I played my first RPG when I was 11 years old.*  It was the Top Secret RPG, and I was instantly hooked. Since then there’s nary been a time when I haven’t been playing one RPG or another, and I’ve equally come to love various tactical tabletop games.

It’s likely no surprise then that over the years I’ve written and created a myriad of rules supplements, fiction, campaign ideas, accessories, and so much more for all the various games I play.  After much delay, I have finally begun to re-create a page that collects all that material to share it all.  You can find it at the top of the sidebar to the right, titled Kannik’s RPG Page.

Thus far I have linked my recent Star Trek Adventures and Mouse Guard materials, a gaggle of guns and equipment for Car Wars, and two big books I’d put out for the Renegade Legion line of games, the first being the (what was to have been the official) second edition rules for Interceptor, and the second being a collection of all the material I had created and placed on my old Renegade Legion website (which, delightfully, has been saved for posterity by archive.org).

I’ve still got plenty more!  I’ll keep adding to it in the coming months and leave a note when I do.

Happy gaming!

 

* Actual rules-based RPG that is – my friends and I had been doing essentially freeform RPG-esque storytelling for several years prior.

h1

Gaming Thursday

January 31, 2019

This is the kind of shenanigans we players get up to during our games… especially when the DM brings 3D printed magnet-edged tiles:

h1

Gaming Thursday

December 20, 2018

D&D humour!  (and a great pun to boot!)

h1

Gaming Thursday

December 6, 2018

In honour of both Ralph Breaks the Internet as well as our own just-started D&D campaign…

h1

Gaming Thursday: Conveying the Rules

November 8, 2018

Over the past 6 years or so, I’ve had fun trying out many new game systems.  From role playing to pure tactical, from the crunchy to the more narrative, they’ve run the gamut.  Through this all I’ve been reminded of two very big things:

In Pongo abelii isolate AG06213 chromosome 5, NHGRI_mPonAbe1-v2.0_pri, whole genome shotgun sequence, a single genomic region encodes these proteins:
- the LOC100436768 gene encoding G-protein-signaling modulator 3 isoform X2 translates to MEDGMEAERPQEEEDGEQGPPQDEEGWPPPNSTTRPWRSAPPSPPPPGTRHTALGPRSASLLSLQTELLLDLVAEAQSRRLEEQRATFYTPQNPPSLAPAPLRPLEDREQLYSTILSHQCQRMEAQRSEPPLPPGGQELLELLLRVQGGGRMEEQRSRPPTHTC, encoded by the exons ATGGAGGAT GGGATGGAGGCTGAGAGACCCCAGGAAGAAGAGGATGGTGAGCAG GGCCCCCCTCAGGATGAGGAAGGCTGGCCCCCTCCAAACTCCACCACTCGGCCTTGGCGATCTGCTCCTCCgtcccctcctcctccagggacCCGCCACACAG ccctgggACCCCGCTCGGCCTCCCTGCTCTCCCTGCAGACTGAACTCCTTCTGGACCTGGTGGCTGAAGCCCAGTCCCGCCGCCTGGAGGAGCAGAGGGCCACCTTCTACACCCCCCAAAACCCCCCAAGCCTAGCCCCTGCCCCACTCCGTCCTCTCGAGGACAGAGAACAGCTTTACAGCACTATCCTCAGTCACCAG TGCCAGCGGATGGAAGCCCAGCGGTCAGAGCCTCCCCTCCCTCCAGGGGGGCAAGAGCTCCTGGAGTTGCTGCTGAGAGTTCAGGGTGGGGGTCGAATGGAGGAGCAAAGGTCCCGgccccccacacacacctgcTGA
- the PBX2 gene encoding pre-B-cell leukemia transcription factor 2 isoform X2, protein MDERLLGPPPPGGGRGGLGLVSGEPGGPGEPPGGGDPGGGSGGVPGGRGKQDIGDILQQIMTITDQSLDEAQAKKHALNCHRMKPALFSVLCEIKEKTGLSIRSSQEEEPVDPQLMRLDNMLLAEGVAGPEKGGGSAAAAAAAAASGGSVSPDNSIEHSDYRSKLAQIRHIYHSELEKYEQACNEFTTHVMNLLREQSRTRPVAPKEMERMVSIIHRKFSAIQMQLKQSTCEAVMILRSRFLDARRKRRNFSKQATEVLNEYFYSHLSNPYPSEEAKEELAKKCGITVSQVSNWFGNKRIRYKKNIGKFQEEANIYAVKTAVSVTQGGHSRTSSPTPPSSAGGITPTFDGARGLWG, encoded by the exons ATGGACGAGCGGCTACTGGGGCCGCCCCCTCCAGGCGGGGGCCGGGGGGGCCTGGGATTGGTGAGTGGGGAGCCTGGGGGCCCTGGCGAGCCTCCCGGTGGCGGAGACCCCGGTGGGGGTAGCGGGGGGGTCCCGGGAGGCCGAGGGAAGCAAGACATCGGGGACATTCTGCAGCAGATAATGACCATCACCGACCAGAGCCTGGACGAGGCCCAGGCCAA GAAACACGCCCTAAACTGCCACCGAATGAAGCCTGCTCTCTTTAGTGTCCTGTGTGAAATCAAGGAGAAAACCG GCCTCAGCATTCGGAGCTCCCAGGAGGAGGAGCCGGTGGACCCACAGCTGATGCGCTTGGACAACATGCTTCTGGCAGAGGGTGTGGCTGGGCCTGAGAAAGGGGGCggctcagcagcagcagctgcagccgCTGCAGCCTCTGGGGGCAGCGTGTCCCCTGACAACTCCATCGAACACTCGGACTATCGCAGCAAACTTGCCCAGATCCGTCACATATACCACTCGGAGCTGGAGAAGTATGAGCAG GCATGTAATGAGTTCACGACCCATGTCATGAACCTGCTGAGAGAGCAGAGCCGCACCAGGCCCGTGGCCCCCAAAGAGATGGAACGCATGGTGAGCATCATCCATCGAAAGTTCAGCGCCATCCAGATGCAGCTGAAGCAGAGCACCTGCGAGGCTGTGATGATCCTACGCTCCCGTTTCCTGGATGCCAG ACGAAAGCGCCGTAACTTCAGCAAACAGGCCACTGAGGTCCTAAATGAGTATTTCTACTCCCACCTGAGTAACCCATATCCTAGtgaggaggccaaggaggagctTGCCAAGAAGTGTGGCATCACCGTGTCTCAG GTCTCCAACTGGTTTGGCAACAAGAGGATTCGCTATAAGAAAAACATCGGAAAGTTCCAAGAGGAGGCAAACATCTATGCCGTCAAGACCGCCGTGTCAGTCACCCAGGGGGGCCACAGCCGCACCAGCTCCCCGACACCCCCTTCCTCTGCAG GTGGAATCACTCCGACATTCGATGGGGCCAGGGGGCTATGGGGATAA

• Crafting a smooth, engaging, fun, and enabling game system is an art.
  • Conveying those rules with clarity and structure is an entirely separate art.

Neither of these are revelatory, of course.  But while most of these new systems I’ve come to enjoy and find quite well done, almost all of them suffer greatly in the second department.  Often, horribly so.

It’s a strange phenomenon to me, this consistency to which rulesets these days (in my experience, at any rate) are both poorly explained, with awkward, ambiguous, and poorly worded statements, and poorly laid out, with the most egregious (and, again, common) being interlocking rules elements that are strangely separated in the book by whole chapters and further compounded by meagre, or worse, no index so you can’t readily find things mid-game.  It is one reason I’ve been making so many cheat sheets – designing them allows me to see and learn how the game rules actually fit together*, with the in-play for quick reference being almost a bonus feature.

This may be starting to sound a bit like a rant, and truly I don’t mean it to be.  Instead, these two things have been great reminders for me of the importance of finding and trusting good editors and, even more importantly, being aware of what we’re good at, and what we’re not.  We may be brilliant at designing rules, but we may stink at writing them down (or vice versa).  Hiring people to aid us in those roles where we are weak can be the best thing for us and the game.

It is also a reminder that when I do find a game that excellently handles both bits, celebrate both the rules but even more so the authors/team who wrote them and laid out the book with such elegance.  For it is most certainly not a given.

 

* To which really allows one to see just how strange the organization can be by noting how many times, forty or sixty pages later in the book, you need to go back and add something to a part of the cheat sheet you thought you were done with.

h1

Gaming Thursday: STA Cheat Sheet Update

November 1, 2018

Just a quick post to note I updated my Star Trek Adventures cheat sheet to fix a few errors I had on there (oops!)…

https://drive.google.com/open?id=1k9AR8oRJ_qiSPoxW7QEVWZU50jQiIYOr

Happy gaming in the final frontier!